Audit Finds Shortcomings In NC Virtual Public School
A state audit released this week found that the North Carolina Virtual Public School misreported student enrollment and poorly documented teacher evaluations.
According to the audit, the virtual school, which offers more than 100 online classes for students across the state, over-reported enrollment in its annual report to the State Board of Education.
Despite its omission of 22 charter schools that had students enrolled in the program, the virtual school reported 50,042 enrolled students instead of the actual enrollment of 49,189.
The audit notes that this kind of misreporting increases the risk for errors in teacher pay as salaries are determined by the number of students who complete online courses.
The audit also says that the registration system was not tightly monitored. Four teachers of virtual classes had access to the system, the audit says, making it possible for someone to potentially inflate enrollment numbers to boost pay. Despite errors in enrollment, the audit did not find any incidents of overpayment.
State auditor Beth Wood says the school's biggest lapse was with teacher evaluations, which her office studied with a sample of 60 teachers.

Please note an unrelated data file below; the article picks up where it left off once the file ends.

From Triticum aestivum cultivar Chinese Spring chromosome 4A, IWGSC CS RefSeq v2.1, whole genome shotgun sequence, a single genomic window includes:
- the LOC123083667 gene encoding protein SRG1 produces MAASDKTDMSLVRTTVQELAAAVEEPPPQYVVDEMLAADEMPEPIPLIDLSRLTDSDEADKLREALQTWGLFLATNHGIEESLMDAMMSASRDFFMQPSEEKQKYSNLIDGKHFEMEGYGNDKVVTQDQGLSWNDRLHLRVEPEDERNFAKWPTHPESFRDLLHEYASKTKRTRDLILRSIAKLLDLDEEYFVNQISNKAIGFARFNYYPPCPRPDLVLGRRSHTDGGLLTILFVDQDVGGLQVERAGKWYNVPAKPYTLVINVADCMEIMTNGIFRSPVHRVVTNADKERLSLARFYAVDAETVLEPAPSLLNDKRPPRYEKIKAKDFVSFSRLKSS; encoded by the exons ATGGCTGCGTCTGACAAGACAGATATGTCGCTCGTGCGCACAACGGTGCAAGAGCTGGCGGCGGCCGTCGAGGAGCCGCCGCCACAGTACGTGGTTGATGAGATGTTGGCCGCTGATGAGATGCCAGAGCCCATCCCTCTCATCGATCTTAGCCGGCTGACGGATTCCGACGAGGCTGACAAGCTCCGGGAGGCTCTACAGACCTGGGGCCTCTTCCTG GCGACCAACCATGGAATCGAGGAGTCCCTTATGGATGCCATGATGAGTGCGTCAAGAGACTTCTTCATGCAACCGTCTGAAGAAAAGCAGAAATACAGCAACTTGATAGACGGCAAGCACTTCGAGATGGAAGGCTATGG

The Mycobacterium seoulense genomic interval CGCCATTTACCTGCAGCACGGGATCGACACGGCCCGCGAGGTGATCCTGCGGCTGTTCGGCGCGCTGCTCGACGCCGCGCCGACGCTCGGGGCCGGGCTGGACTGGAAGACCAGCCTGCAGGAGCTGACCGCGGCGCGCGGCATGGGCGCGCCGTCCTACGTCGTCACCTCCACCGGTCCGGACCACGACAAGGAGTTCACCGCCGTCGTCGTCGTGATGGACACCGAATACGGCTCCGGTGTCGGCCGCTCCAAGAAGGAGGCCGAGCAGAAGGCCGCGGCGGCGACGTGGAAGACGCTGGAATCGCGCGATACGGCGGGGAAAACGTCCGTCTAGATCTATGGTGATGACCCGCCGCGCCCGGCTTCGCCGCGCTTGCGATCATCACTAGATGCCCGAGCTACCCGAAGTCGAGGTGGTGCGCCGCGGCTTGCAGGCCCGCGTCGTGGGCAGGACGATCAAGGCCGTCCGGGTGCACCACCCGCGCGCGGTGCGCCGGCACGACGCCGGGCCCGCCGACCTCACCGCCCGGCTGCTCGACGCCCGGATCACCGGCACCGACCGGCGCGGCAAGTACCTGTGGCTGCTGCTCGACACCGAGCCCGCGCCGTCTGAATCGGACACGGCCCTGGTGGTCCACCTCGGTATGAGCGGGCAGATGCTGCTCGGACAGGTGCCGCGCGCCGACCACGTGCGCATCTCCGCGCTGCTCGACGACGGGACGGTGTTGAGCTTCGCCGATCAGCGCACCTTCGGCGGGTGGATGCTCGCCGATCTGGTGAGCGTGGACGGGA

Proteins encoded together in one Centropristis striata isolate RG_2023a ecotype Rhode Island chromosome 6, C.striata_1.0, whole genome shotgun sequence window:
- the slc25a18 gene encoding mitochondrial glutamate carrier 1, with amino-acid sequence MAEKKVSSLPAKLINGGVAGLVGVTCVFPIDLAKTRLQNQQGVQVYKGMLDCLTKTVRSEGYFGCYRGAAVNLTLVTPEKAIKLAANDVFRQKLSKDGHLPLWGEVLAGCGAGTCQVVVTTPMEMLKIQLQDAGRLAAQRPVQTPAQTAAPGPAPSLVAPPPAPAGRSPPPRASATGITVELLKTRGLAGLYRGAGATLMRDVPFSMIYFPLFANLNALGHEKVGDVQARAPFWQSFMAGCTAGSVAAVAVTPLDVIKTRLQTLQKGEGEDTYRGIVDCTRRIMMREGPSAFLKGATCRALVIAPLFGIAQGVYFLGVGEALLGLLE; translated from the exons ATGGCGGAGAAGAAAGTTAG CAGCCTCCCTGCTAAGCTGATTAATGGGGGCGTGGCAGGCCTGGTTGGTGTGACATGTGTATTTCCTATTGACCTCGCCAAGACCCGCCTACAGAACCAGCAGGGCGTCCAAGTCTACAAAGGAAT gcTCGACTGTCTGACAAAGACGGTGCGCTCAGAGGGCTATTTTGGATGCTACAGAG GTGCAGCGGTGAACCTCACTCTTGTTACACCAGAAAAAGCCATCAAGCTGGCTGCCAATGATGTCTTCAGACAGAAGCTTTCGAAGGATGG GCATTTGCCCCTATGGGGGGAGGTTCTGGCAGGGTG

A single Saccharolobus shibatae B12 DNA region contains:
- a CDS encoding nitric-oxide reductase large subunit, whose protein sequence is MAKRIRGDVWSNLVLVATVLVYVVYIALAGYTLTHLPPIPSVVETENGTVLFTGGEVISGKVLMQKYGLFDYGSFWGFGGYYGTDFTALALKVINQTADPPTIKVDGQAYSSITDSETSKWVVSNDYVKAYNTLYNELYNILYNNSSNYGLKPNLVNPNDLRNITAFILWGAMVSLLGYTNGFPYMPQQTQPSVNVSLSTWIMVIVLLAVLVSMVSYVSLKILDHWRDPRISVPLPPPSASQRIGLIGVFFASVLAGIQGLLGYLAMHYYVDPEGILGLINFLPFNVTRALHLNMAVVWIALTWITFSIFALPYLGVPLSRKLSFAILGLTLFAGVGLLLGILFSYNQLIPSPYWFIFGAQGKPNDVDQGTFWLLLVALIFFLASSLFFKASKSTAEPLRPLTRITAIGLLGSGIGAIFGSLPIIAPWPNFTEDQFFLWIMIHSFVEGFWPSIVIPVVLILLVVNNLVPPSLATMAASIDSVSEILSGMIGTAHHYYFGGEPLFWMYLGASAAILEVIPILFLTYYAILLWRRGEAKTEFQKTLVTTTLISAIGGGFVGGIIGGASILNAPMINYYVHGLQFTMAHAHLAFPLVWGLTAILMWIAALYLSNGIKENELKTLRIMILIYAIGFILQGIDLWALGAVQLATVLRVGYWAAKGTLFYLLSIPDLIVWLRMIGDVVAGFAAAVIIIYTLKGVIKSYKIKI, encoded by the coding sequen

“We found that one instructional leader who was a teacher did their own performance evaluation,” she said. “You had three teachers that didn't get an evaluation until we asked for them, you had another two that didn't have an evaluation, so you're looking at issues with 9 out of 60, and that error rate is high.”
Wood says the school's problems at the end of the day didn't have huge consequences, but the audit still sends an important message.
“I don't think it says that it's necessarily a success or failure - one way the other,” she said. “We're at the front end of something that's new and different, and here are the weaknesses, so let's not let them get out of hand.”
In a statement, the state Department of Public Instruction says it fixed all of the problems addressed by the auditor's office before the beginning of this school year. It also added that the audit investigated "several areas in which nothing was reportable reinforcing the strength in our processes."
The state's auditor office reviewed the school from July 1, 2012 to Jan. 31, 2013.
Since its launch in 2007, the state's virtual public school has served over 175,000 middle and high school students. In 2011-12, more than 49,000 students from 115 school districts and 36 charter schools took online classes from the virtual school.